Trial and Error

David Wurtzel reviews a fundraising performance of case excerpts, both real and fictional.

Court 1 at the Central Criminal Court, which has seen enough drama in its time, was the suitable venue for ‘Trial and Error’, an evening of excerpts about cases both real and fictional which had taken place at the Old Bailey, some even in the very courtroom. It was devised by HH Judge Peter Rook QC and further scripted and directed by Anthony Arlidge QC, who also provided the narration as the ‘court clerk’. The two performances on 3 and 4 March were staged in aid of the Sheriffs’ and Recorder’s Fund which assists former offenders. Over £17,000 was raised.

A suitably City event, each scene was generously sponsored by a Livery Company whose members were in attendance, along with a number of people who had presided and/or pleaded in the building. The cast included barristers, judges past and present, judges’ wives, a singer, a court clerk and a broadcaster. Most took several parts, sometimes replicating their ‘day jobs’ and sometimes not; one judge played a defendant.

The performance began with a sinister rendition of ‘Mack the Knife’ by Ellis Sareen, leaping upon the table normally reserved for exhibits. The first act consisted of scenes from real cases including General Harrison (one of the regicides). Penn and Mead (where the jury, directed to convict by the judge, instead acquitted and found themselves fined and imprisoned as a result), Daniel Defoe (who libelled three judges), the Marquis of Sligo (who impressed sailors in order to man his own ship and whose mother married the sentencing judge) and Dr Bodkin Adams (quickly acquitted of murdering a patient). After the interval the scenes were fictional: Fagin, Pip’s visit in Great Expectations; Phineas Finn; and the surreal 1950s comedy One Way Pendulum in which an Old Bailey trial takes place without a defendant or a jury  (“so long as they are here in one form or another” the judge agreed to the continuation of the ‘trial’). With all due respect to the authors and to the performers, truth proved to be more dramatically satisfying than fiction.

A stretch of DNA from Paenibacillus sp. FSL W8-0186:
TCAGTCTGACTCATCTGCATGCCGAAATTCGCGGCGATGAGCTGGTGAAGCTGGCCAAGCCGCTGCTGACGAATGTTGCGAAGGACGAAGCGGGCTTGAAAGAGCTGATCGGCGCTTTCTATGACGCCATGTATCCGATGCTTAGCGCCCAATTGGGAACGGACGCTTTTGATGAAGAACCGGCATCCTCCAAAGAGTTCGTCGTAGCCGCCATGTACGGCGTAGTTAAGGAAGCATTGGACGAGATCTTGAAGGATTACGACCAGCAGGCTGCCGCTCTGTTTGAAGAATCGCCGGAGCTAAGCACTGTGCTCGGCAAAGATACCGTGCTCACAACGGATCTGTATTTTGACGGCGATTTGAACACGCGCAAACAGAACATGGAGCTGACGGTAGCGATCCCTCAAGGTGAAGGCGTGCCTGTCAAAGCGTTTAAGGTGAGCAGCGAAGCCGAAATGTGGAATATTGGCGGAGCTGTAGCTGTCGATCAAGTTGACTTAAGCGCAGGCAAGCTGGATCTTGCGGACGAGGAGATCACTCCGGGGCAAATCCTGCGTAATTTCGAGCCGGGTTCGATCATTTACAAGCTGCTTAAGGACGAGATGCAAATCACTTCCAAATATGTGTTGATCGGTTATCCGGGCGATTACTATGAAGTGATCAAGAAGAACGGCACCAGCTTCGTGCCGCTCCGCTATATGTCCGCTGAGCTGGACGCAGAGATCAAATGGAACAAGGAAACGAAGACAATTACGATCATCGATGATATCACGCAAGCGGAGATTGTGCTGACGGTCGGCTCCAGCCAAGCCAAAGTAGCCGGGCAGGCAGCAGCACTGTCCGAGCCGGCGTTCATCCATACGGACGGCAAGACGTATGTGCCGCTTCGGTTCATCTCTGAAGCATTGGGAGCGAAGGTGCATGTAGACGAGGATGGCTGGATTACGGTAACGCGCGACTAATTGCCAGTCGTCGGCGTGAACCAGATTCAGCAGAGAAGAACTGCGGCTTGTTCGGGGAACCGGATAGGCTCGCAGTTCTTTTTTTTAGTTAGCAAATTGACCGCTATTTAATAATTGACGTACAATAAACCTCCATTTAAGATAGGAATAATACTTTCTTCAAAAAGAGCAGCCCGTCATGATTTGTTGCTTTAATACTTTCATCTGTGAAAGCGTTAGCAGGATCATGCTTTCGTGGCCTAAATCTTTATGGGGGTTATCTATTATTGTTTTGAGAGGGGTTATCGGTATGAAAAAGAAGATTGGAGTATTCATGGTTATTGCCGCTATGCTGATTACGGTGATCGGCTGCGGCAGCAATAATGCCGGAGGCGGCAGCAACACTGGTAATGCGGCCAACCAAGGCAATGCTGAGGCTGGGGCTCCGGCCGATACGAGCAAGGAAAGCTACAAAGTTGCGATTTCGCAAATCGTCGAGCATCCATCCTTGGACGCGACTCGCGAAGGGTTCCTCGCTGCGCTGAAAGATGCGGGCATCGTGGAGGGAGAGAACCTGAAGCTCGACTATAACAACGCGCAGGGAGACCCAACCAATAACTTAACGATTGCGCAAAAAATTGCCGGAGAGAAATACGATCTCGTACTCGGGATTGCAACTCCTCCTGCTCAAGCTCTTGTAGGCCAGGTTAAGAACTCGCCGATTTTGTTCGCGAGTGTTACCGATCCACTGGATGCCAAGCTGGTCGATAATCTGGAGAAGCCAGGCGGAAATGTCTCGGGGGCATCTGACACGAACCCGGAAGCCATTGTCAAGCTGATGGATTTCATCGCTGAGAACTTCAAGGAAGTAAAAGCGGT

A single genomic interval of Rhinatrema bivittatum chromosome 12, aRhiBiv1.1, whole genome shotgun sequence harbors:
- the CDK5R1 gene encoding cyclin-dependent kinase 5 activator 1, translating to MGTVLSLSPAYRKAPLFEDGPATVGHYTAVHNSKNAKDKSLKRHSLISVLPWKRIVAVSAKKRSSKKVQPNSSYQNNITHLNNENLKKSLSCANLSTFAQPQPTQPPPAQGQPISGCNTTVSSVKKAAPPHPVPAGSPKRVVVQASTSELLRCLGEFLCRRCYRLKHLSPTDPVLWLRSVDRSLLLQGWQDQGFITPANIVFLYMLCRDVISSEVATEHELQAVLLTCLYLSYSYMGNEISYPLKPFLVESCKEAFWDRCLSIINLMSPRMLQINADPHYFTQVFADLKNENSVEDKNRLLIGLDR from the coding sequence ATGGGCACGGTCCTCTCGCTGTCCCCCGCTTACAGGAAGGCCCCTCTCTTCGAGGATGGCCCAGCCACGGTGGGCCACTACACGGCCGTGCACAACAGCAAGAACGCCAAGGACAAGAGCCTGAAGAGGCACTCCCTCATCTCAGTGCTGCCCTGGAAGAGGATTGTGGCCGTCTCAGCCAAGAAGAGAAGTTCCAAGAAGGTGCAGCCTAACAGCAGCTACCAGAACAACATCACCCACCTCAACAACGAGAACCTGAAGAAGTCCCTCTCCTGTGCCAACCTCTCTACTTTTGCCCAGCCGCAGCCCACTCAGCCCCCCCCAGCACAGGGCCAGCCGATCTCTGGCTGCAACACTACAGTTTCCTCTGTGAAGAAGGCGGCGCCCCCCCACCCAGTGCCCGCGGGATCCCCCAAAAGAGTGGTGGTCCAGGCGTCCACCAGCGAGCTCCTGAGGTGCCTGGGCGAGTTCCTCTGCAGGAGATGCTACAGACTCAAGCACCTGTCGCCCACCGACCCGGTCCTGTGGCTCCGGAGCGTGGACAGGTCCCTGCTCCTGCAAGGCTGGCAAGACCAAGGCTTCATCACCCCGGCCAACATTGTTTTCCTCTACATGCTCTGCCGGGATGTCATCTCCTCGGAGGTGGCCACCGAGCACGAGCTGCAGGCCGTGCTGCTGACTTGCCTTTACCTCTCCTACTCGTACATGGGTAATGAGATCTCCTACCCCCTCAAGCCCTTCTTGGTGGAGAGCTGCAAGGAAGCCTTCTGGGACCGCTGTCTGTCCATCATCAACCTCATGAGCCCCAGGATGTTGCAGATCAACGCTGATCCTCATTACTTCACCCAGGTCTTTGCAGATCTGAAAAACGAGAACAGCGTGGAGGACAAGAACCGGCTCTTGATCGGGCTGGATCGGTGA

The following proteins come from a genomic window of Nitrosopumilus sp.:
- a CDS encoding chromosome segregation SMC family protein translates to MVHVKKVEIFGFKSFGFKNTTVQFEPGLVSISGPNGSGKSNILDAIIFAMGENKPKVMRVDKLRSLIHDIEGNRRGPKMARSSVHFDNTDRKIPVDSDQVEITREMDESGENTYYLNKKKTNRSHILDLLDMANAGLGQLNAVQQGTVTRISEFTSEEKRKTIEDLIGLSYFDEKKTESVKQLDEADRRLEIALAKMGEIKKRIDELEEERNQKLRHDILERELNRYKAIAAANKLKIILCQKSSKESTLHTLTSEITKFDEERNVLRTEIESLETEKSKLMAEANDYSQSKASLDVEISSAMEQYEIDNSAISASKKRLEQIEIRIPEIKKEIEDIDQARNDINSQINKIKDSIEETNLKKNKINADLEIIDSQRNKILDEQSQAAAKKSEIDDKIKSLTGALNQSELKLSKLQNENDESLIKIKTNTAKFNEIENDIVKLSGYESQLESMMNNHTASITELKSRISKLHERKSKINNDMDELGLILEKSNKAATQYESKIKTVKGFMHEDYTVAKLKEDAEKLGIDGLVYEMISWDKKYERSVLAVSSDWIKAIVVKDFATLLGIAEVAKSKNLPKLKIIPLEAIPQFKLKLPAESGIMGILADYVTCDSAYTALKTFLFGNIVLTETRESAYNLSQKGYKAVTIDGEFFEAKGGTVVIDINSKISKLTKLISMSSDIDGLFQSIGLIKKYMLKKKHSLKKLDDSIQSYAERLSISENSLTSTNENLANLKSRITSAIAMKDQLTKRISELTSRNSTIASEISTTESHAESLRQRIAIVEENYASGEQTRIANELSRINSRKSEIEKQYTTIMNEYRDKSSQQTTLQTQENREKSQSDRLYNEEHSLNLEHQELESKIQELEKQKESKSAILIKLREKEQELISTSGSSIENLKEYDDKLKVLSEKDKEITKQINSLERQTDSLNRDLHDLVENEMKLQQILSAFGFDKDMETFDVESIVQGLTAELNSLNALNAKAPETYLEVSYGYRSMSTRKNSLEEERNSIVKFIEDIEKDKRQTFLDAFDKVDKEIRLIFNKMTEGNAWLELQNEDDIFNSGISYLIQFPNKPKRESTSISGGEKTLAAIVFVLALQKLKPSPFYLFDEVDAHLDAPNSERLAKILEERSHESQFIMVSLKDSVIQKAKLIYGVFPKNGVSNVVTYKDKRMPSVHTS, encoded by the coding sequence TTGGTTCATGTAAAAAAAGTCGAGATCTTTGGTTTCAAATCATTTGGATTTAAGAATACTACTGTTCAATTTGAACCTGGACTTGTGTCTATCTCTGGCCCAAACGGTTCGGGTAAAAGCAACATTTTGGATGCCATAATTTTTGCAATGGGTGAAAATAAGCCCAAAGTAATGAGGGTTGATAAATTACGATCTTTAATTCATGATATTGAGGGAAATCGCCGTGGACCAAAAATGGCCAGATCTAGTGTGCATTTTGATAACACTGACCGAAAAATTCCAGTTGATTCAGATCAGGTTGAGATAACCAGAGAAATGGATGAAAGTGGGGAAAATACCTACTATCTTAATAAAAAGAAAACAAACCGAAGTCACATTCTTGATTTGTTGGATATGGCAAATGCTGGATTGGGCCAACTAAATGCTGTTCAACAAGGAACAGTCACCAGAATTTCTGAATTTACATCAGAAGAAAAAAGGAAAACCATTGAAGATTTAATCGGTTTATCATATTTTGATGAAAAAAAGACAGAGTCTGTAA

One recalls in particular three performances. Rosemary Clarke (The Lady Clarke of Stone-cum- Ebony) vividly read the reports of the novelist Sybille Bedford of the Lady Chatterley’s Lover trial and of the trial of Dr Bodkin Adams, as well as donning a suitable hat to be the Dowager Marchioness of Sligo. To Judge Peter Cowell fell the unenviable task of performing the opening speech by Mervyn Griffith-Jones in the Lady Chatterley’s Lover trial and the cross-examination of one of the defence expert witnesses. The wonderful absurdity of him enumerating for the jury how many times certain profane words appeared in a novel condemned for dwelling on pleasure and satisfaction, and of crossing swords with the expert over the proper use of “Puritanism” was far more entertaining than its deliberately absurd contemporary, One Way Pendulum. One does not know how the then Mr Griffi th-Jones delivered his words in court (or whether advice was taken from his son, the Master of Temple Church) but Judge Cowell delivered it so that he actually got away with it, which took some doing.

It was sobering to recall that the trial was within the lifetime of most of the audience many of whom were old enough to remember it.

Cross-examination honours also go to Nigel Pascoe QC as Geoffrey Lawrence QC, who demolished the witnesses for the prosecution against Dr Adams by suddenly producing previously undisclosed defence evidence which was their own contemporary record of the treatment of the deceased patient. There were no histrionics or triumphalism from counsel, just the persistent questions from someone who knew everything was going his way and was happy to keep the spotlight on witnesses who had clearly been making it up.

It all ended with a jolly rendition by the entire cast of the infectious ‘We Are Bound for Botany Bay’, originally sung by those who had been transported from this court. It was sung with gusto and without irony, knowing that things are different now. To prove it, the raffle prize winners were selected by one of the beneficiaries of the charity, a former offender who now has a home of his own and a job. There is a life after a sentence, thanks to the Sheriff s’ and Recorder’s Fund.

The Sheriffs’ & Recorder’s Fund, the Old Bailey’s own charity, has supported London’s ex-off enders since 1808. www.srfund.org.uk

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David Wurtzel

David practised at the criminal Bar for 27 years and is a door tenant at 18 Red Lion Court. Prior to his retirement, he was a consultant in the CPD department at City Law School and consultant editor of Counsel. David is a member of the Counsel Editorial Board.